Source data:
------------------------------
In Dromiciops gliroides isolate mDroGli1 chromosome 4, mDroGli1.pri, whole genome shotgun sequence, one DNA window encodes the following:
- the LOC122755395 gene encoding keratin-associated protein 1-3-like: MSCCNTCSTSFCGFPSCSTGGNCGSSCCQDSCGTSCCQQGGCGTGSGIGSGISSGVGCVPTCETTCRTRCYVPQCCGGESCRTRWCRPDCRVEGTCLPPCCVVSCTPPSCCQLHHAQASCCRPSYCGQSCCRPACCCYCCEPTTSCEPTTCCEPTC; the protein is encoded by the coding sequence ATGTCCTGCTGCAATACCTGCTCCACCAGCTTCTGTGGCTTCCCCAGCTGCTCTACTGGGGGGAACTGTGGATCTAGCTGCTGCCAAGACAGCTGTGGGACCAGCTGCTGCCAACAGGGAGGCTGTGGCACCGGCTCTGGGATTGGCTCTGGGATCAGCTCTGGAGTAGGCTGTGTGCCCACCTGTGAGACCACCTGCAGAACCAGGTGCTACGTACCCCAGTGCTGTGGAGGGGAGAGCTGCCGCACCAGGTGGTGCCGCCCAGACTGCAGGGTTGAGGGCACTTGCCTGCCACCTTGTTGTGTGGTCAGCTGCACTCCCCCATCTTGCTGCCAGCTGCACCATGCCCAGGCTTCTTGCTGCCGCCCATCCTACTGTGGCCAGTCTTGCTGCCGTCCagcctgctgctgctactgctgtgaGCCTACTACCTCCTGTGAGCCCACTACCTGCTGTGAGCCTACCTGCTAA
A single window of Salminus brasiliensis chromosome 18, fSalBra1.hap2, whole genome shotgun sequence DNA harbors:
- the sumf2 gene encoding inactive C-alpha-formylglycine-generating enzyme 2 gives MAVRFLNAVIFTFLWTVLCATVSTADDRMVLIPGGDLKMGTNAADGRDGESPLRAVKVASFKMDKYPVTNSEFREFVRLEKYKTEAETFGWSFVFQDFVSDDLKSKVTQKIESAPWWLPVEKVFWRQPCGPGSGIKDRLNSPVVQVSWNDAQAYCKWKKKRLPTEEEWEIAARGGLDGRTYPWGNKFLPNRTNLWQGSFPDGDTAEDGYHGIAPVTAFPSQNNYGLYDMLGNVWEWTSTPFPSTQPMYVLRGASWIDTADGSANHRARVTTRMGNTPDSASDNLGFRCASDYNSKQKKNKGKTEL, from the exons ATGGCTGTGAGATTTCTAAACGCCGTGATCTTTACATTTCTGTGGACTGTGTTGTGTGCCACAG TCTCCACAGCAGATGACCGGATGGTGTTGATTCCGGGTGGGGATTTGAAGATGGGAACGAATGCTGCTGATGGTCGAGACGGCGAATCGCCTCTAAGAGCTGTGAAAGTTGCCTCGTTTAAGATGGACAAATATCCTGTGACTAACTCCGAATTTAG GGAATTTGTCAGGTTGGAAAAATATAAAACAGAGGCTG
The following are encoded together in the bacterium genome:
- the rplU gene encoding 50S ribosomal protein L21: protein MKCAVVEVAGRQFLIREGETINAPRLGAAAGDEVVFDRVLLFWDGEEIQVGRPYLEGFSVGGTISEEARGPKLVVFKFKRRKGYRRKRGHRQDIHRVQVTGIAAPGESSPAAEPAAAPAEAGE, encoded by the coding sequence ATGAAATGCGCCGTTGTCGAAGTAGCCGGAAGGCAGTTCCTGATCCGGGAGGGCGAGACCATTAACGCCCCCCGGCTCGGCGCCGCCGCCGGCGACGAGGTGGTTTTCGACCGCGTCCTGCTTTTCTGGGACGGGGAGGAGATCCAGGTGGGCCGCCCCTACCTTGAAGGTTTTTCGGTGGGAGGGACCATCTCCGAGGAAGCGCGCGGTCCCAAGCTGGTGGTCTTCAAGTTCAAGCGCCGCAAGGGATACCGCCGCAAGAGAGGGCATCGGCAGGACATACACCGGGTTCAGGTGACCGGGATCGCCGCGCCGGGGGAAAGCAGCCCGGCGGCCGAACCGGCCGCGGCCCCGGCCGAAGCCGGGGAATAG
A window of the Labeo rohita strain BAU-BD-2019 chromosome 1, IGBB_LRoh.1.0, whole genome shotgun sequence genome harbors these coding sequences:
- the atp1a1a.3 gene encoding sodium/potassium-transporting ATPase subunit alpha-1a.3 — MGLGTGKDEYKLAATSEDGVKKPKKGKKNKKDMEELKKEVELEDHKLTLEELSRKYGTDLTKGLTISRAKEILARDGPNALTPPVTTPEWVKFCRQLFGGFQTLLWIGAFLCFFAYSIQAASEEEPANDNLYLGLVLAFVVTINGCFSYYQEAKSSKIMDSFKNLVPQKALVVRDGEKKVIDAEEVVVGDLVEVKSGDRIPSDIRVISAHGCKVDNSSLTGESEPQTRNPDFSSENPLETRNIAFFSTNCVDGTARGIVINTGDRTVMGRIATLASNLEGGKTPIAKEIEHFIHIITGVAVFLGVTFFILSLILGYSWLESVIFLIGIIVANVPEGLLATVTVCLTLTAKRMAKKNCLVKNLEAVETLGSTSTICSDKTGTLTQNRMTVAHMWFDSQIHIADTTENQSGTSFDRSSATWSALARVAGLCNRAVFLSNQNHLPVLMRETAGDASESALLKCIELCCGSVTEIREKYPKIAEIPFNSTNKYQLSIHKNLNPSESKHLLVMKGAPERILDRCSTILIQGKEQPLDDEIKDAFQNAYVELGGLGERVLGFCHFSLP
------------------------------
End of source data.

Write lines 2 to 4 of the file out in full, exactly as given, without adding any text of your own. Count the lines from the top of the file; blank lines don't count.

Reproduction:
- the LOC122755395 gene encoding keratin-associated protein 1-3-like: MSCCNTCSTSFCGFPSCSTGGNCGSSCCQDSCGTSCCQQGGCGTGSGIGSGISSGVGCVPTCETTCRTRCYVPQCCGGESCRTRWCRPDCRVEGTCLPPCCVVSCTPPSCCQLHHAQASCCRPSYCGQSCCRPACCCYCCEPTTSCEPTTCCEPTC; the protein is encoded by the coding sequence ATGTCCTGCTGCAATACCTGCTCCACCAGCTTCTGTGGCTTCCCCAGCTGCTCTACTGGGGGGAACTGTGGATCTAGCTGCTGCCAAGACAGCTGTGGGACCAGCTGCTGCCAACAGGGAGGCTGTGGCACCGGCTCTGGGATTGGCTCTGGGATCAGCTCTGGAGTAGGCTGTGTGCCCACCTGTGAGACCACCTGCAGAACCAGGTGCTACGTACCCCAGTGCTGTGGAGGGGAGAGCTGCCGCACCAGGTGGTGCCGCCCAGACTGCAGGGTTGAGGGCACTTGCCTGCCACCTTGTTGTGTGGTCAGCTGCACTCCCCCATCTTGCTGCCAGCTGCACCATGCCCAGGCTTCTTGCTGCCGCCCATCCTACTGTGGCCAGTCTTGCTGCCGTCCagcctgctgctgctactgctgtgaGCCTACTACCTCCTGTGAGCCCACTACCTGCTGTGAGCCTACCTGCTAA
A single window of Salminus brasiliensis chromosome 18, fSalBra1.hap2, whole genome shotgun sequence DNA harbors:
- the sumf2 gene encoding inactive C-alpha-formylglycine-generating enzyme 2 gives MAVRFLNAVIFTFLWTVLCATVSTADDRMVLIPGGDLKMGTNAADGRDGESPLRAVKVASFKMDKYPVTNSEFREFVRLEKYKTEAETFGWSFVFQDFVSDDLKSKVTQKIESAPWWLPVEKVFWRQPCGPGSGIKDRLNSPVVQVSWNDAQAYCKWKKKRLPTEEEWEIAARGGLDGRTYPWGNKFLPNRTNLWQGSFPDGDTAEDGYHGIAPVTAFPSQNNYGLYDMLGNVWEWTSTPFPSTQPMYVLRGASWIDTADGSANHRARVTTRMGNTPDSASDNLGFRCASDYNSKQKKNKGKTEL, from the exons ATGGCTGTGAGATTTCTAAACGCCGTGATCTTTACATTTCTGTGGACTGTGTTGTGTGCCACAG TCTCCACAGCAGATGACCGGATGGTGTTGATTCCGGGTGGGGATTTGAAGATGGGAACGAATGCTGCTGATGGTCGAGACGGCGAATCGCCTCTAAGAGCTGTGAAAGTTGCCTCGTTTAAGATGGACAAATATCCTGTGACTAACTCCGAATTTAG GGAATTTGTCAGGTTGGAAAAATATAAAACAGAGGCTG